In 2021, 2.8 million people reported fraud to the U.S. Federal Trade Commission, and it’s likely that millions more were not reported. Fraudsters are always on the lookout for new ways to make a profit at someone else's expense.

Considering that the liquidation market has doubled in size in less than 20 years, it's no surprise that liquidation businesses have become a new area of focus for criminals looking to commit fraud and scams. If you're a new liquidation buyer, spotting the warning signs of scams and effectively using liquidation review information and other data to vet sellers can help you avoid becoming a victim.

How To Find the Right Liquidation Seller for You

Once you've completed all the other steps needed to start a liquidation business, finding the right liquidation supplier is one of the last things you need to do to get your startup or side hustle off the ground. To ensure the success of your business, you need to choose a seller that is reputable and the right match for you.

Choosing the wrong liquidation supplier could mean:

  • ending up with inventory that you're unable to move
  • having nowhere to turn if you encounter a problem
  • dealing with manifests that have more than the normal amount of inaccuracies caused by poor record-keeping practices, leaving you in for an unpleasant surprise as you sort through your pallet
  • receiving bad reviews from your customer base if you ship out subpar inventory, which could hurt your business in the long run
  • becoming a victim of a liquidation scam

Although you may be eager to officially become a liquidation buyer by making your first purchase, take your time and thoroughly vet the sellers you’re looking to buy from. This will ensure your business has a better chance for success early on.

How To Avoid Liquidation Scams

Many people who are new to the liquidation business ask, "Is pallet buying legit?" The general answer is yes. There are reputable liquidation sellers that allow you to buy pallets or truckloads of returned merchandise to resell through various channels, such as online marketplaces and flea markets. However, not all sellers offering pallet sales or truckload sales are legitimate, trustworthy businesses. Scams are all-too-common in liquidation sales. Knowing the most common liquidation scams can help you avoid them.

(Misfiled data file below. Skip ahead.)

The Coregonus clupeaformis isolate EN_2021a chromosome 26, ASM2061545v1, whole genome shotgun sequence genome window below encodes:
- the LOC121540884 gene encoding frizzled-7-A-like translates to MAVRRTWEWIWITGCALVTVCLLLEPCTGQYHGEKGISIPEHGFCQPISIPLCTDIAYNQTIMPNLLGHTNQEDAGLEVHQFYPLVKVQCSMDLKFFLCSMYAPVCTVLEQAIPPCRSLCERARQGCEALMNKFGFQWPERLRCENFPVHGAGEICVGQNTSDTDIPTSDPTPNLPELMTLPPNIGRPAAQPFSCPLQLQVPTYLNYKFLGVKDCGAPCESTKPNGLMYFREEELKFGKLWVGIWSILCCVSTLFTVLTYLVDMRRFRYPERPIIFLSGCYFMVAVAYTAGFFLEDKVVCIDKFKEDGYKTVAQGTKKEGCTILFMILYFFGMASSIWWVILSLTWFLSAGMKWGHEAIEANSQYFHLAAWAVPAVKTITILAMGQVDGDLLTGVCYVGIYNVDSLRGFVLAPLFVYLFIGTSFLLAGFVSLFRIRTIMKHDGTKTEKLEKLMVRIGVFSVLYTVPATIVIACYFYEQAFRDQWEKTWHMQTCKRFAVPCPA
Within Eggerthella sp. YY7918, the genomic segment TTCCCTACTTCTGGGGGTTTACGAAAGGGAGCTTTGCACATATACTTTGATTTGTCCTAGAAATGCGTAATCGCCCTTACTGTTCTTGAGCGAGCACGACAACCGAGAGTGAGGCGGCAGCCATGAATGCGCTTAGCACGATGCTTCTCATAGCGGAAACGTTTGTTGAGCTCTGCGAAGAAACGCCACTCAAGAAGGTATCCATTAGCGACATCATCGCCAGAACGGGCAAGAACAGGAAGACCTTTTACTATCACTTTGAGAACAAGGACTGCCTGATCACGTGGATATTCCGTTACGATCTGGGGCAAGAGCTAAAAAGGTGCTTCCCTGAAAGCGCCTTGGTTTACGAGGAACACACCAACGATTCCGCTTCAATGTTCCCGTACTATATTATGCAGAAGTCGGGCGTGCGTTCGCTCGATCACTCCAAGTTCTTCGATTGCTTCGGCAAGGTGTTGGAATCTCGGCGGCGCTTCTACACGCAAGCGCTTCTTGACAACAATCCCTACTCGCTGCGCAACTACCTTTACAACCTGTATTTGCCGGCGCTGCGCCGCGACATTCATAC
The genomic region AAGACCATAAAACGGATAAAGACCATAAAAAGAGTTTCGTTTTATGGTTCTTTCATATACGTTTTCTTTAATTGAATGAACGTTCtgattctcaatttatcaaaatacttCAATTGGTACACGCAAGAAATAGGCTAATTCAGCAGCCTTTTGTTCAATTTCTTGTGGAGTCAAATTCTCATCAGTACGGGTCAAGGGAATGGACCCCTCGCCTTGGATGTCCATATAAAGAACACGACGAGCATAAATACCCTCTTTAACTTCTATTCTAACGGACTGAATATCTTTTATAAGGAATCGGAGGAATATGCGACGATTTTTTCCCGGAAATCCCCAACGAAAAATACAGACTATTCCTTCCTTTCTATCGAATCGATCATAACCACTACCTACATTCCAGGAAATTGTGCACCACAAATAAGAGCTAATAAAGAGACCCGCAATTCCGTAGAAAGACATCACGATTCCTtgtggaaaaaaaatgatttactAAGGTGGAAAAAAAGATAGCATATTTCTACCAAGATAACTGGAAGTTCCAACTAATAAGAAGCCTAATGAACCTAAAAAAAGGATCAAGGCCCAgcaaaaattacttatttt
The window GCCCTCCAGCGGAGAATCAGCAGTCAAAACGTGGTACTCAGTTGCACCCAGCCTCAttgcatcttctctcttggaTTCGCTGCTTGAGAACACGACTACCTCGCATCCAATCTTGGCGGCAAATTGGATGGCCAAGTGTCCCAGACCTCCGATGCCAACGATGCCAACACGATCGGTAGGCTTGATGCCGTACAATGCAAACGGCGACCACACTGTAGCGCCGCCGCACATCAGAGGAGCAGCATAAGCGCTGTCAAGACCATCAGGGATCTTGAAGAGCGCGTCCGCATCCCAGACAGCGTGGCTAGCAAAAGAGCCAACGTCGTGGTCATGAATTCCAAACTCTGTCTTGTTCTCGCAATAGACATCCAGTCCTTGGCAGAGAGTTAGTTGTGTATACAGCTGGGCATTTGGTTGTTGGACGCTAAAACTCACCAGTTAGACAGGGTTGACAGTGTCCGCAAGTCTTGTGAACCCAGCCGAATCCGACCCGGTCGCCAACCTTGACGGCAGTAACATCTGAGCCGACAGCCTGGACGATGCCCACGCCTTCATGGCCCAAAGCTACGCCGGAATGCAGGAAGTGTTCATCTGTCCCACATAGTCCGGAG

Unsolicited DMs

Once you start talking about liquidation sales in online spaces, be wary of anyone who suddenly sends you direct messages and offers you a deal.

In some cases, the scammer will strike up a conversation and then offer you access to an exclusive pallet. Other times, the scammer simply spams links to sale sites. Both approaches are suspicious.

The liquidation business is big right now. Reputable sellers typically don't need to find buyers. Although there may be exceptions, be wary of suppliers who use direct messages to market, especially if you notice other red flags.

Too Good to Be True Products

Fraudsters try to entice victims with offers of high-end merchandise at a very low price. For example, they may offer pallets that only contain high-end items like electronics or power tools or in-demand name brand merchandise like Nike sneakers, Apple computers, or Louis Vuitton handbags that are free of damage.

Sellers making these claims may not have any inventory at all and will never ship despite receiving payment. In other cases, they may be trying to pass off counterfeit goods as the real thing.

New Profiles

Many criminals go through a cycle with victims. They create a new account, lure in a liquidation buyer, ask to be paid with a risky method of payment like Venmo or CashApp, and then vanish. They close their account to shield themselves from a bad liquidation review, create a new profile, and start looking for their next victim. As a result, it’s best to avoid doing business with anyone with a new profile on a social media site.

Fake Online Stores

Some scammers create a fictitious online store and then claim to have customer returns or excess inventory to sell via pallet or truckload. The truth is that the business doesn't exist, and the so-called store has nothing to sell. You may run into ads for these websites in social media goods for liquidation buyers, so use caution when clicking links.

Look at previous client reviews to see if anything comes up about the store that may seem suspect. No reviews are also a sign that the store may be fake. Sometimes, scammers will go so far as to write glowing reviews on their own or pay someone else to do so. Checking the profiles of reviewers can help you spot fakes.

Phony Liquidation Groups and Websites

A newer scam is the fake liquidation website or Facebook group. The scammer sets up a site or group advertising their liquidation pallet sales or auctions. In some cases, the scammer may actually have some inventory, but it's not accurately described to the liquidation buyer or contains only counterfeit items. Other times, there is no inventory at all.

Check out the infographic below to better understand how to avoid liquidation scams.

How to avoid scams infographic.png

Finding the Right Liquidation Broker

In addition to avoiding any of the possible scams listed above, there are tips and best practices you can follow to protect yourself from scams while finding the right liquidation broker for you.

1. Google the Liquidation Supplier